Okay so one thing you should know about me I am addicted to Youtube. It helps me procrastinate but then it also makes me happy when I have a meltdown over being behind on university, basically it consumes my life.
So you’re probably wondering ‘jackie what the heck does this have to do with surveillance?’ welllllll I watch many different types of Youtuber’s, including daily vloggers. If you are unaware of what the means it’s basically one or more (group of friends or even families) who document their entire life no matter how ‘boring’ it might seem to some or how ridiculously lavish it might seem THEY VLOG IT ALL!
I knew I wanted to talk about social media in some way or another with surveillance and daily vlogging seemed like the right idea, especially since “Every minute, seventy-two hours of video is uploaded to Youtube” (Luttrell, R 2014, P. 28), so I knew there had to be some surveillance issues surfacing on Youtube.
For the purpose of this post i’m going to be talking about Youtubers that have a strong following and how they must surveil what is shown in their vlogs.
VidCon2014_LGBTPanel-5 by Michael Dunn, (CC BY 2.0)
The quality of videos today on Youtube means that any little detail can be seen up close by the viewer. This also means that Youtubers must watch out for any small detail in their shot that might leak their personal details and location. The detail might be a situation in which someone might have a delivery package in shot with their address printed on the box, and the viewer is able to screen shot, zoom in and discover their favourite Youtubers address. Blurred Addresses by Jackie Collins, 1 August 2017
And then all of a sudden they are being harassed by people at their front door that continuously rings their door bell. It can go as extreme as the Youtuber not even showing angles in which the viewer can see outside their house because it could leak their location.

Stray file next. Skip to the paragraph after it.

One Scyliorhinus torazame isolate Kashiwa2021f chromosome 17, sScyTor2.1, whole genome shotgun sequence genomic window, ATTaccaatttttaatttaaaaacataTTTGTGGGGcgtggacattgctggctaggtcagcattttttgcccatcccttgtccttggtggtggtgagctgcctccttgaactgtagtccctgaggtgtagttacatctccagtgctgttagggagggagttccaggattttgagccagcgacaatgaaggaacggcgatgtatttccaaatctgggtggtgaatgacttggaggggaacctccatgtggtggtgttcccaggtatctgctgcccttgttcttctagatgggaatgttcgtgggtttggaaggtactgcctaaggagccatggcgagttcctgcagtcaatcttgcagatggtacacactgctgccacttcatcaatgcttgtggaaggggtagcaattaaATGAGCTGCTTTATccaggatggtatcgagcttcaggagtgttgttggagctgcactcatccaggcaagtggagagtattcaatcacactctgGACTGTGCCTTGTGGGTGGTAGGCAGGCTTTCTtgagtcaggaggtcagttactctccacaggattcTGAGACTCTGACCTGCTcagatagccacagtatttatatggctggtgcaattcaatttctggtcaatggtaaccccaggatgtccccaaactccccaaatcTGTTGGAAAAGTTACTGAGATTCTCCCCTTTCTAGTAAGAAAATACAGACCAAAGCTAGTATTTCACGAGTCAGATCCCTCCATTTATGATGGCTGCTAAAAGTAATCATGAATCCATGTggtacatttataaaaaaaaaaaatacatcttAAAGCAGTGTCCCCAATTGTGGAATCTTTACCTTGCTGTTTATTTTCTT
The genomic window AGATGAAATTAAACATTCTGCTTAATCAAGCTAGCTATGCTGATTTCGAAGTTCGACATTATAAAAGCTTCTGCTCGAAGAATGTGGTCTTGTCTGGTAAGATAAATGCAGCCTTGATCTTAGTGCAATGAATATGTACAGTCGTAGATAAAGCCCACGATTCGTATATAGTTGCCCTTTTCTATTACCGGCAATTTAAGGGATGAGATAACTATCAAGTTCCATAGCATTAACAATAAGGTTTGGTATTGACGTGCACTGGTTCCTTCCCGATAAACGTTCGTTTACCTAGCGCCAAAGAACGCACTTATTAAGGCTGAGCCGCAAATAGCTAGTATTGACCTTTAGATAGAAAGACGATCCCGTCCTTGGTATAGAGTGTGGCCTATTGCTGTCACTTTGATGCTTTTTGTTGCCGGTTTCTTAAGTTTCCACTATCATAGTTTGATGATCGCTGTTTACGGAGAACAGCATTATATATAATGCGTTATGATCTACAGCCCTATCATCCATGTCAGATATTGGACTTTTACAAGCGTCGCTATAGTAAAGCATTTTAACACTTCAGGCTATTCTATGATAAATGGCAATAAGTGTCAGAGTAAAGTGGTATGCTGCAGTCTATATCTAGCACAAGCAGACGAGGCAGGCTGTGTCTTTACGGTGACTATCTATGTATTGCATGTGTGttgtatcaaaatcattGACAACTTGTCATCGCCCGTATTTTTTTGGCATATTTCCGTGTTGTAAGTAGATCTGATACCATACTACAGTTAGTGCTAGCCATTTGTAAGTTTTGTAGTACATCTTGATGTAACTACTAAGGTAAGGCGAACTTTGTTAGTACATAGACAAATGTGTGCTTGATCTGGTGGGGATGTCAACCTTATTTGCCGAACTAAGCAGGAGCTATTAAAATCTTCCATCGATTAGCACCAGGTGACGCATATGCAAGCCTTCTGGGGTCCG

It’s similar to how one knows they’re being watched by CCTV footage so they act accordingly, a vlogger knows they are being watched so they have to edit certain ‘scenes’ of their day to act accordingly, to protect their privacy. It brings into question ones free will and how much they have of it, in this case it seems that the vlogger has the power to control their content but there is precautions. The viewer has this weird power over the Youtuber in the sense that they must edit their videos in a way that protects their privacy, a protocol put on them by the viewer.
So while all we have to do is set our privacy to ‘only friends’ (most of mine is public but I act accordingly) these vloggers must edit each daily video to protect their privacy.
In retrospect it shows how excessive people can be online. “People increasingly live their lives on social media” (Trotter, D 2012, p. 1) but it only takes for one angle in a shot to ‘put your life in danger’. I’m not trying to scare you but show you the dangers and how one may be ignorant for something so small and how it can turn into something so big.
WORD COUNT: 517
Luttrell, R 2014, Social Media: How to Engage, Share, and Connect, Rowman & Littlefield, Michigan.
Trotter, D 2012, Social Media as Surveillance : Rethinking Visibility in a Converging World, Ashgate Publishing Limited, Farnham.